This programme examines political, economic, and socio-cultural transformations in the Global South and interrogates the dynamics, challenges and opportunities confronting its societies – with a focus on key contemporary debates about Africa's politics, culture, society and sustainable development.
You’ll learn about the experiences and viewpoints of people and nations of the Global South regarding development issues, as well as the inter-relationships between global, national and local actors in contested strategies for development.
You’ll also review strategies, programmes and policies in development, including organisations and donors promoting development, and assess the progress made by different development actors towards key international development goals.
You’ll explore controversies at the centre of contemporary development challenges and analyse both the theories and realities of development, to understand the different approaches, practices and discourses involved.
Core modules examine key issues surrounding global development, such as markets, inequality, democratisation, gender, health, education, human rights, conflict, violence and crime. You’ll also learn about various aspects of development practice, like the theoretical and analytical principles of Project Cycle Management. Additionally, you’ll hone your research and writing skills and then showcase them in your compulsory dissertation – an independent piece of research on a topic of your choice.
These modules will equip you to analyse, understand and discuss the major changes, problems and opportunities facing societies and people in the Global South. You’ll study some of the broader social, political, and economic causes of the problems, and the achievements and setbacks that people have experienced in their efforts to tackle them at the global, national and local levels and improve their societies and lives. You’ll learn to analyse, understand, and discuss development in the Global South in the 2010s in all its dynamism, complexity and significance.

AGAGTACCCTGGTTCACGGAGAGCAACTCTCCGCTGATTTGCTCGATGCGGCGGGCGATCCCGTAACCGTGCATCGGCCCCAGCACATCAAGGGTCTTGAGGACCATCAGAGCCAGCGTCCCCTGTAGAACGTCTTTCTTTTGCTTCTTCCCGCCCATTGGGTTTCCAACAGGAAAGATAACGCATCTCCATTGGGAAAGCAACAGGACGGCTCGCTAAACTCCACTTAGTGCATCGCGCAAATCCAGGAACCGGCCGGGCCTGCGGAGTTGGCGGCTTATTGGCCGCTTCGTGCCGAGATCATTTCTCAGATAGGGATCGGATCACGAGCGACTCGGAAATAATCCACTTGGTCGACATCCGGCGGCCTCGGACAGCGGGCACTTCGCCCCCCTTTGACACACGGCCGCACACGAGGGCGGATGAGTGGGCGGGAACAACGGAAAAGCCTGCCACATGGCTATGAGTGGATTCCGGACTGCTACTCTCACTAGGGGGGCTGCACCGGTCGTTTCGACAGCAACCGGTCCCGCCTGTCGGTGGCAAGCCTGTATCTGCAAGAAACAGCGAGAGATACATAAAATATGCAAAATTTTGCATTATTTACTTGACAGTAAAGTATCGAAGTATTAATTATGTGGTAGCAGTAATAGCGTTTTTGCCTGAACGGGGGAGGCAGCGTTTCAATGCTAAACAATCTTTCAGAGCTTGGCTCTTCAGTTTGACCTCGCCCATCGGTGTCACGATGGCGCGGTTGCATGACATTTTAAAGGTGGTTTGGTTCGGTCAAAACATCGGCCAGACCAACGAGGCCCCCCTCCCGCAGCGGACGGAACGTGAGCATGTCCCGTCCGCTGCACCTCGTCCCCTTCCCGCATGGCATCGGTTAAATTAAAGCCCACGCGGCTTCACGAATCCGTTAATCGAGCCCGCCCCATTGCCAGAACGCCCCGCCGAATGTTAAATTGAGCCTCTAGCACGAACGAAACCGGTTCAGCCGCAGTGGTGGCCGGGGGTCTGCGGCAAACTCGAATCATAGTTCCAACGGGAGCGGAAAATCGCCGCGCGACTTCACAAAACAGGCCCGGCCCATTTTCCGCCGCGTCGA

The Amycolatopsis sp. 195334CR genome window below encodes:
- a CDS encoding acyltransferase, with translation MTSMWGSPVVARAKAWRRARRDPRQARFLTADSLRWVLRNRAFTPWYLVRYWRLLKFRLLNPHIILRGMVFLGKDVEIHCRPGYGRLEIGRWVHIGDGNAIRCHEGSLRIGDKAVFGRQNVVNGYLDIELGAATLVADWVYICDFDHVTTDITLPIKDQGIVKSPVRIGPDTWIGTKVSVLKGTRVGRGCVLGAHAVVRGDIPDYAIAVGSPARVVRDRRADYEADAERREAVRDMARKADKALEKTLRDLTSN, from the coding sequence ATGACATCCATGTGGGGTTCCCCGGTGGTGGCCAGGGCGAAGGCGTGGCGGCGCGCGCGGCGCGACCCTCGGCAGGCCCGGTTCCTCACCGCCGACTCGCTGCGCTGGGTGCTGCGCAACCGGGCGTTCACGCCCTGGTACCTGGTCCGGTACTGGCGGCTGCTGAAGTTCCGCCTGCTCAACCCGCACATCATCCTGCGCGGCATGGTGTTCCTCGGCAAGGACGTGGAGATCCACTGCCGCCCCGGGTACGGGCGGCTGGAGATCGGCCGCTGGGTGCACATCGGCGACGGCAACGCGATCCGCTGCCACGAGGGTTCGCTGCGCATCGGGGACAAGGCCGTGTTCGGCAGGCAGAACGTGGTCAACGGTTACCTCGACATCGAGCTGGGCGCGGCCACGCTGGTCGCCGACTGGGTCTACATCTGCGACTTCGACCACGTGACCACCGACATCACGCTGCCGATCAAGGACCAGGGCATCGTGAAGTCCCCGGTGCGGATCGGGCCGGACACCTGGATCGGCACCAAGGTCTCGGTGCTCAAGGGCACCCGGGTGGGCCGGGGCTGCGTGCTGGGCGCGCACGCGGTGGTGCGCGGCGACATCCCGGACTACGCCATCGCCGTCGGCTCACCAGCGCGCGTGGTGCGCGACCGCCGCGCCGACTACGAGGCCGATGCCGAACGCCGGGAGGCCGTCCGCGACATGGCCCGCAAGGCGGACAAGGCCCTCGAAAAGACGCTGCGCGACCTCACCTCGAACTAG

The wide-ranging list of optional modules means that you can explore a diverse range of related subjects of interest to you, including natural resources struggles, global health, gender and globalisation, education, international political economy or issues related to Africa and China.
If you are a part-time student, you can choose how to spread your studies across two years. However, we recommend that you at least take your compulsory modules in your first year, and you have to take the compulsory dissertation module in your second year.
Africa in the Contemporary World examines development strategies in Africa since independence. You will consider the key elements of the development process and assess options for the future. We compare African nations with other areas of the developing world.